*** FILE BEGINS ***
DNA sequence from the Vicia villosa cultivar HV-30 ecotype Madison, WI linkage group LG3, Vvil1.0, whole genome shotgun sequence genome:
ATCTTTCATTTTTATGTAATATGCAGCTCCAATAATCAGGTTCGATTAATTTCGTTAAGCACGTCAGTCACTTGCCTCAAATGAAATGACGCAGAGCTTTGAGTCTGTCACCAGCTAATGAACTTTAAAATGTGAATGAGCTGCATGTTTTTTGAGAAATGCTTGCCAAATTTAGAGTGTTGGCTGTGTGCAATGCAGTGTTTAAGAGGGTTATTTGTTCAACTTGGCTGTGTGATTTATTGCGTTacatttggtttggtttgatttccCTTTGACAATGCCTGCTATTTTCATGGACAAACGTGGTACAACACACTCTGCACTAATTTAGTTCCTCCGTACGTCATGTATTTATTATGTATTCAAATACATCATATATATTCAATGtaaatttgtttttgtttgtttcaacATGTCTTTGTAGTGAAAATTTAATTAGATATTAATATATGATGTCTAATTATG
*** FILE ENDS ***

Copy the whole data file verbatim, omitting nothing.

DNA sequence from the Vicia villosa cultivar HV-30 ecotype Madison, WI linkage group LG3, Vvil1.0, whole genome shotgun sequence genome:
ATCTTTCATTTTTATGTAATATGCAGCTCCAATAATCAGGTTCGATTAATTTCGTTAAGCACGTCAGTCACTTGCCTCAAATGAAATGACGCAGAGCTTTGAGTCTGTCACCAGCTAATGAACTTTAAAATGTGAATGAGCTGCATGTTTTTTGAGAAATGCTTGCCAAATTTAGAGTGTTGGCTGTGTGCAATGCAGTGTTTAAGAGGGTTATTTGTTCAACTTGGCTGTGTGATTTATTGCGTTacatttggtttggtttgatttccCTTTGACAATGCCTGCTATTTTCATGGACAAACGTGGTACAACACACTCTGCACTAATTTAGTTCCTCCGTACGTCATGTATTTATTATGTATTCAAATACATCATATATATTCAATGtaaatttgtttttgtttgtttcaacATGTCTTTGTAGTGAAAATTTAATTAGATATTAATATATGATGTCTAATTATG